Newly appointed Senior Fellow for ICCM is Dr. Adis Vila, JD, MBA. After immigrating to the US from Cuba with her mother at the age of 8, Dr. Vila started working at the age of 13. She held a job throughout high school, college, and law school to support herself and her mother. At the age of 27 she was accepted as a White House Fellow, and has since served in numerous government leadership positions, including former Secretary of Administration at the U.S. Department of Agriculture, the Secretary of the Department of Administration for the state of Florida, and the First Chief Diversity Officer at the United States Air Force Academy. In addition, Dr. Vila has served as a professor of international business and international law at numerous colleges and universities and as a practicing attorney.
As an ICCM Senior Fellow, Dr. Vila will offer her expertise to mentor the ICCM faculty and staff. She will also aid in securing funds for and connecting colleagues to the Institute, and will serve as a content person for blog posts, articles, and other ICCM media.
To Dr. Vila, a focus on diversity and inclusion is not limited to race and ethnicity but constitutes cross-cultural competency as well. “The young generation of leaders will be working in a global context”, she says, “so we need to bring multidisciplinary perspectives as well as multicultural decision making, leadership, and management skills into the picture”.
Dr. Vila poses the question, “how do we enlist everyone in an organization to embrace differences and be more inclusive?” A focus on the individual’s needs and interests leads directly to employee motivation, engagement, and loyalty. For example, organizations might include mentoring responsibilities for a senior employee to best utilize his or her expertise. By shaping a job to optimally fit an individual employees’ unique situation—and thus actively supporting diversity and inclusion—the organization not only minimizes turnover but advances as a global competitor.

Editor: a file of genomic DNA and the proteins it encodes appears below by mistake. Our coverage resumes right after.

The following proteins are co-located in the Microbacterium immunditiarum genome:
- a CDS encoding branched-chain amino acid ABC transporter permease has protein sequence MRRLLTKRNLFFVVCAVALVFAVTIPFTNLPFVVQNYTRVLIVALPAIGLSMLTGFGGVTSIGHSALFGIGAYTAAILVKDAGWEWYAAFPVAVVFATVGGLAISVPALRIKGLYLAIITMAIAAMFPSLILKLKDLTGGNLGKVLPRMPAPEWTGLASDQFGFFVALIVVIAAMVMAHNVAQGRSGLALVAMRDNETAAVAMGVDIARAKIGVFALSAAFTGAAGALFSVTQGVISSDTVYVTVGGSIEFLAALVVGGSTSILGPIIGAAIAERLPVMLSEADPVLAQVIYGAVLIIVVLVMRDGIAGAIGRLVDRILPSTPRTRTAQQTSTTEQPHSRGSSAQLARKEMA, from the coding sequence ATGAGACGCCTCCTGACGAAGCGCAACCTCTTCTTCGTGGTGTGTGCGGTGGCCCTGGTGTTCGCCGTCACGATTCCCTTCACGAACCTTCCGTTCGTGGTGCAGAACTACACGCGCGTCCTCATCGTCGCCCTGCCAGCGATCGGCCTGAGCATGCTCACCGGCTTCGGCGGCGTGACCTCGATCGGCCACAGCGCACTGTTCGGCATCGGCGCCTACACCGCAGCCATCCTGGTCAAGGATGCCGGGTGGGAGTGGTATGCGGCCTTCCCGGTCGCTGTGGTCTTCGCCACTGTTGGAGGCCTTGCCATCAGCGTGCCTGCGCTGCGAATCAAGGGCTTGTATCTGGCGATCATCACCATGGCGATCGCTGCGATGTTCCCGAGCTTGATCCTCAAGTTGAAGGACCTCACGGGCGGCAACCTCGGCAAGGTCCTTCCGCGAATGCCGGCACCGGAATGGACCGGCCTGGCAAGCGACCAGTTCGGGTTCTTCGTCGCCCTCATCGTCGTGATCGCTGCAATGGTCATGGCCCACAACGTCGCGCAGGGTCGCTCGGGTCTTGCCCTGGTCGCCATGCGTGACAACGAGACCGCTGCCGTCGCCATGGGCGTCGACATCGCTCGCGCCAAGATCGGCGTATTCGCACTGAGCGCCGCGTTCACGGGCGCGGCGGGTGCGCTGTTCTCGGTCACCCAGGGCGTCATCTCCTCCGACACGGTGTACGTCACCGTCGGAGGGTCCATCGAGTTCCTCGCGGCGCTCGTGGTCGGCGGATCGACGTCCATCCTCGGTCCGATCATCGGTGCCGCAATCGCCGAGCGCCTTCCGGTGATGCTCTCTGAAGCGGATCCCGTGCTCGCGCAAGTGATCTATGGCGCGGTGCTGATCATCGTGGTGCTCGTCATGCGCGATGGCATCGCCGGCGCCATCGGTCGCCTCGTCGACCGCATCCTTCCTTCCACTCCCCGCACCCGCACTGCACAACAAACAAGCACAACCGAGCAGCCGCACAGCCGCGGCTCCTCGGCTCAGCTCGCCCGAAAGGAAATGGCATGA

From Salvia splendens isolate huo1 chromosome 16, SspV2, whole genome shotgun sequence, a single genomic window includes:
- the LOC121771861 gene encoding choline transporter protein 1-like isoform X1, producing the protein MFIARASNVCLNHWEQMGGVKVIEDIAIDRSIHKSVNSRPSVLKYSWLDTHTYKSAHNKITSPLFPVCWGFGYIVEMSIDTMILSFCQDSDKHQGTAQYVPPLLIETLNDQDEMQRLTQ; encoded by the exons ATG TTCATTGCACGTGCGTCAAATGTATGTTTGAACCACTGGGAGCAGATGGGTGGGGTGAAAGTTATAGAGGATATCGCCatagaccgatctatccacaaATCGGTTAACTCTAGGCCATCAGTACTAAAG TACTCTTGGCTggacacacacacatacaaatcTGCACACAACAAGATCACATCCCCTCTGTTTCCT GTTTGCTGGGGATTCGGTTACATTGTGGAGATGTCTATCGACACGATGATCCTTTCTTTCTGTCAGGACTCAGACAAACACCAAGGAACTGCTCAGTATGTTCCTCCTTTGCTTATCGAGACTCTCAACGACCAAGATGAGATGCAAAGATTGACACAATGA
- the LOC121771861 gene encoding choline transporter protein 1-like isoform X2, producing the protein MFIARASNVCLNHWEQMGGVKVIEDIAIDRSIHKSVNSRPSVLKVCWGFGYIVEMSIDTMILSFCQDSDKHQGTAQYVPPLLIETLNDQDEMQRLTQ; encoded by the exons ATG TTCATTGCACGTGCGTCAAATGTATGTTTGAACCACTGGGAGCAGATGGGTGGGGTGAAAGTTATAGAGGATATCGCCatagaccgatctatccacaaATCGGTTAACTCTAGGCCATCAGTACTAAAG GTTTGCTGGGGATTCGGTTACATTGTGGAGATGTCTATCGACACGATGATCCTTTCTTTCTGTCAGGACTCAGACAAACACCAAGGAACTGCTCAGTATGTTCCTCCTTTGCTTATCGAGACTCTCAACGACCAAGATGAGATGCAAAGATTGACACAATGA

This philosophy is not limited to organizations, either. On a societal level, diversity and inclusion can be embraced starting in kindergarten by accepting different familial structures (such as multigenerational or single parent families). In this way, Dr. Vila states in her Insight article, diversity as a leadership competency can evolve from an “add-on” skill to a core behavior. She also underscores the growing importance of such a competency as the world is quickly shrinking, paving the way for the necessary inclusion of diverse individuals.
“I am delighted to associate with the ICCM, a first rate institution committed to developing in students and professionals alike the skills required to successfully guide organizations in the global marketplace”, she says. Dr. Vila herself has extensive experience with cross cultural work, including a position with Nestle SA at its world headquarters in Vevey, Switzerland, leading US government efforts while at the US Department of State and US Department of Commerce, and as Vice President of two multinational companies. “It was clear to me that an appreciation for others’ national cultures and an understanding of the different organizational cultures is key to getting important work done. Sharing my experiences with those committed to preparing others for a more integrated world is a privilege.”
Dr. Vila’s extensive experience in diversity and global affairs will enrich ICCM’s capabilities to achieve its mission. Faculty and staff are thrilled to work with and learn from Dr. Vila.